If the dominant ideas of a society are the ideas of the ruling class, even among the masses who have completely different class positions and class perspectives, how can communists organize the masses into a class for themselves, according to their own ideas and toward their own interests? How can we maintain a level of unity with each other which is necessarily very deep—and always deepening—while we win over people with whom we may only be able to unite on a much more immediate and limited level? Conversely, how can we make our campaigns, activities, and slogans relevant to broad sections of the people without losing our particular communist perspectives and outlooks? Is there a way for each of these problems to solve one another?

The methodology that has been developed by communists over the course of history to answer these questions is called the Mass Line.

The Mass Line is usually distilled to two concepts: from the masses, to the masses and unite the advanced, win over the intermediate, and isolate the backward (or unite the advanced, bring up the intermediate, win over the backward). These are fairly simple and straightforward in and of themselves, as general principles, but their application gives rise to greater and greater complexity as an organization’s political work reaches higher and higher levels.

A whole article could be dedicated to how communists should undertake social investigation, so without getting too specific on this front, application of the mass line has to begin by having a good handle on the context we are organizing in. We have to understand who the people are, what they think of the world, what makes intuitive sense to them, how they relate to one another as individuals and organizations, and what parts of their lives throw them into the most acute contradictions with the capitalist system. These contradictions will give rise to an array of ideas, most of them bourgeois in nature but some more or less correct.

When communists have done this investigation, we should understand which correct ideas already exist among the masses, even if only in nascent, incoherent and scattered form. This is no easy task, and may give rise to a number of failures before any successes. Through this process though, we will eventually come to really understand the “laws of motion” of the social context we are organizing. This is the from the masses aspect of the Mass Line. We should then take those ideas and use them to develop our slogans, campaigns, demands, etc. This should be done in a way that makes the contradiction between the masses and the capitalist system clearer to people, and provides a jumping-off point for winning people over to a deeper unity with us as communists. This is the to the masses aspect of the Mass Line. If we are successful in implementing the mass line, people will move closer to us ideologically, politically, and organizationally, and from there we can consolidate those gains and start the process anew, only stronger and more knowledgeable than we were before.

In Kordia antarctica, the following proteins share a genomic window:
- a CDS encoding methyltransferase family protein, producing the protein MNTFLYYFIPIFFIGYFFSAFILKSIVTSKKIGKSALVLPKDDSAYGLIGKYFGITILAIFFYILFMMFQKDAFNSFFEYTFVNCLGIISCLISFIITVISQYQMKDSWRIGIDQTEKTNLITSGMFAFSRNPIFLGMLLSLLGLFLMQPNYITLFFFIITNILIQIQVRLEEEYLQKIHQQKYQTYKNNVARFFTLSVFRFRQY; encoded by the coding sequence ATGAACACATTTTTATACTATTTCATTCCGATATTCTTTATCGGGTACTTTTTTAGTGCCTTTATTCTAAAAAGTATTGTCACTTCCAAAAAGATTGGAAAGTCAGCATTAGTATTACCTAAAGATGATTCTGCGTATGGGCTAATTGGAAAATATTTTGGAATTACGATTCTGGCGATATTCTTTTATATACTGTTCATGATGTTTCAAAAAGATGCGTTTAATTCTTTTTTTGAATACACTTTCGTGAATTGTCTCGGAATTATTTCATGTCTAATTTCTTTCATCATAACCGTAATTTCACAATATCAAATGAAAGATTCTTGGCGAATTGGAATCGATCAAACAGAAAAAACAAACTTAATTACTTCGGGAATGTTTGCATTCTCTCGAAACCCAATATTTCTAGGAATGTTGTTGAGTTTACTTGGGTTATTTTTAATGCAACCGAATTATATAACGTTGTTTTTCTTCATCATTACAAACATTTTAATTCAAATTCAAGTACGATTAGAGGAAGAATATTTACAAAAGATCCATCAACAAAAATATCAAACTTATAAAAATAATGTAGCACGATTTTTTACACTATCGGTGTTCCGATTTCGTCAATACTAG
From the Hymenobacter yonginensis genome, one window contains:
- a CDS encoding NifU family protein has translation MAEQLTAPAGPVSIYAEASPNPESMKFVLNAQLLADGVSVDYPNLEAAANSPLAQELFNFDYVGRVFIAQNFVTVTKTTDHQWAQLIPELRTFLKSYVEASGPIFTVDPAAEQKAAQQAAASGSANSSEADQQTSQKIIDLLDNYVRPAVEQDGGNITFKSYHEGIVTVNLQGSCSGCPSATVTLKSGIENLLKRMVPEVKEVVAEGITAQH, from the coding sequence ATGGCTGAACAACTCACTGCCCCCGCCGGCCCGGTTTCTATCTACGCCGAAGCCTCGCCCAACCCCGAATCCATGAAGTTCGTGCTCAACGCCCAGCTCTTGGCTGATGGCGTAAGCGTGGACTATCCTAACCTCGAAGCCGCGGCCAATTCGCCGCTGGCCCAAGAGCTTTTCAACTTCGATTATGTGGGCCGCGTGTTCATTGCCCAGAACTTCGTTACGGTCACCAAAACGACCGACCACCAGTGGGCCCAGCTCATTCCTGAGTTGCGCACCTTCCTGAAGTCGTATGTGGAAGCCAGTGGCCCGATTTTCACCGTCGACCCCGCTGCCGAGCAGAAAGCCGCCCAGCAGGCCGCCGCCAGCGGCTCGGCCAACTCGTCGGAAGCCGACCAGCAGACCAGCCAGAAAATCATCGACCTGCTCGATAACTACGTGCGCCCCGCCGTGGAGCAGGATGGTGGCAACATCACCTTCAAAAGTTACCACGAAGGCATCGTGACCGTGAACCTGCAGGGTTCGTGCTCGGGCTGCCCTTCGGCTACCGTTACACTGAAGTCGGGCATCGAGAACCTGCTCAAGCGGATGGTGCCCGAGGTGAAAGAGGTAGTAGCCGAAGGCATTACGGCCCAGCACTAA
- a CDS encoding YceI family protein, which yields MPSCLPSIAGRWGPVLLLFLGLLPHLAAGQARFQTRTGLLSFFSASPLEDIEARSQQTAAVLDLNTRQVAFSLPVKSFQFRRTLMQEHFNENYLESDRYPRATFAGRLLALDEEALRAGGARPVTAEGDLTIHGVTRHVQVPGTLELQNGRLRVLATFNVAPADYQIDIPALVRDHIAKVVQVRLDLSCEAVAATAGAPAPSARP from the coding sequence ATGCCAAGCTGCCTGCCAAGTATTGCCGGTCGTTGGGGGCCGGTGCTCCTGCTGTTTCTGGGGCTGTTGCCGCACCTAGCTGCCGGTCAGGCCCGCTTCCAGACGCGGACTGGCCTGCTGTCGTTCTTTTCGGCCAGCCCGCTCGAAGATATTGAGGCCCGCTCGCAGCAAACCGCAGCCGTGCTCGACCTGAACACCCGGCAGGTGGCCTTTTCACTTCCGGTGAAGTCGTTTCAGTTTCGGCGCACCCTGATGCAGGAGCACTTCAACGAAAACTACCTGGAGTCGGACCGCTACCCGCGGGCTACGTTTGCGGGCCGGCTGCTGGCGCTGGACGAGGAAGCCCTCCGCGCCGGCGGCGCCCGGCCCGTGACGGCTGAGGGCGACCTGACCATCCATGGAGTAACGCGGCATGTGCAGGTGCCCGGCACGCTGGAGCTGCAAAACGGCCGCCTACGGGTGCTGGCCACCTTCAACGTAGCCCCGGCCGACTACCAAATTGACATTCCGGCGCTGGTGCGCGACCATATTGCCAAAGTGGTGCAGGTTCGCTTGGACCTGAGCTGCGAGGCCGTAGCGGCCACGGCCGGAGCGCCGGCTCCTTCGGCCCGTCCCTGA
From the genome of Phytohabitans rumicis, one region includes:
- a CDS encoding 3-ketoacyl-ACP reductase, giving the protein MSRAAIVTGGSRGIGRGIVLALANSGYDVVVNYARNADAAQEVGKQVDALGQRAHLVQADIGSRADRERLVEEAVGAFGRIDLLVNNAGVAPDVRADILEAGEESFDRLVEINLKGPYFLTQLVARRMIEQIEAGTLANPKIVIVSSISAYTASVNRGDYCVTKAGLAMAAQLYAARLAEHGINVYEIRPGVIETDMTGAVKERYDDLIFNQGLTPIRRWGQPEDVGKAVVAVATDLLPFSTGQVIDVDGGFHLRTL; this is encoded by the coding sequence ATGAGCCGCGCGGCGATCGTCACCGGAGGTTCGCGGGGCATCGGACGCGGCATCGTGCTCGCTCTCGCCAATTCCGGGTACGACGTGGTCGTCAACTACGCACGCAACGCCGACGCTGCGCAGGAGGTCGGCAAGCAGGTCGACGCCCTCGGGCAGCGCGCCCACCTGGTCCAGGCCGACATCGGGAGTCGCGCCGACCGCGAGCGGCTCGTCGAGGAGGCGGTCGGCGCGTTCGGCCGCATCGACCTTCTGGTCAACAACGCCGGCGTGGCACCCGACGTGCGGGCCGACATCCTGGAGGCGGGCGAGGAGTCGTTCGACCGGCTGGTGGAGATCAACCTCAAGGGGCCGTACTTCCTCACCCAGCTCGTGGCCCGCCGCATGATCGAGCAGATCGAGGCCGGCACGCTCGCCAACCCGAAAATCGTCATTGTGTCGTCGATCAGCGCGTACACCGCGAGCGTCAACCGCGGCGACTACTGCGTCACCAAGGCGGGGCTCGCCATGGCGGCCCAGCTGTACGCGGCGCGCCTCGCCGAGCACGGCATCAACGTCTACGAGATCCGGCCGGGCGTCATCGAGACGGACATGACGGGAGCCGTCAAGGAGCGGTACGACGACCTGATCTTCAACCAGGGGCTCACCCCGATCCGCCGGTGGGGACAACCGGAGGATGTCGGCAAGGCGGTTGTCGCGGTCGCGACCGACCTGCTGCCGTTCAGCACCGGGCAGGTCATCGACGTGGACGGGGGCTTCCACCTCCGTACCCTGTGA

But the Mass Line is about more than simply winning sections of the masses over to the ideas we, as communists, already have. This is an aspect of it, but one that will result in a rigid, monolithic organization and practise if it were to eclipse its dialectical counterpart: the Mass Line is about figuring out what the correct ideas are in the first place, though our interactions with the masses in the struggles we initiate.

If this latter aspect were implemented on its own, though, the opposite problem would arise: an eclectic, disjointed, incoherent politics and practise, one that cannot distinguish between correct and incorrect ideas among the masses themselves, an approach which simply slaps a red coat of paint on whatever the masses happen to be doing or thinking and calling it communist.

The inter-penetration of these two facets of the Mass Line in our approach to communist work among the masses—the way each informs the other, allowing our perspectives, our political work and our organizations to leap forward, consolidate, and leap forward again—is fundamental to the practise of Mass Line, and this requires that we consolidate the gains we make along the way. This can mean winning people over to specific theoretical perspectives, founding new organizations, having people join existing organizations, becoming more integrated with the people, etc.

In any context, there will be some forces—organizations, people, institutions—that are more advanced in their perspective and their orientation to the struggle and others that are more reactionary. In implementing the Mass Line, communists need to be able to figure out which are which, and how to relate to them. Broadly speaking, people can be characterized as advanced, intermediate or backward.

These terms are relative and heavily context-dependent. Somebody may be considered “advanced” in the context of a strike if they understand that the company is unequivocally their enemy and that the rank-and-file of their union should have democratic control over bargaining demands, but that same person may be “intermediate” on the question of the revolutionary overthrow of the capitalist system.

The advanced forces should be united by communists—around a specific perspective, a set of demands, or an organization, for example—in order to both bring them closer to a communist perspective and to make them more effective over the course of the struggle. This may mean starting a communist group, or it may not, depending on the situation.

Intermediate forces are those who are not hostile to the perspectives of the advanced but are not wholly convinced or not quite ready to make the jump into that advanced perspective. Through the struggle in question, the advanced perspective should show itself to be correct—whether through principled political debate, through the effectiveness of our practise, or through the failure of bourgeois forces—if we are doing a good job. This creates the conditions for intermediate forces to be won over to the more advanced perspective, allowing for consolidation and unity with those forces.

Among the backward there are two broad, fluid categories: those who we are in non-antagonistic contradiction with, and those who we are in antagonistic contradiction with.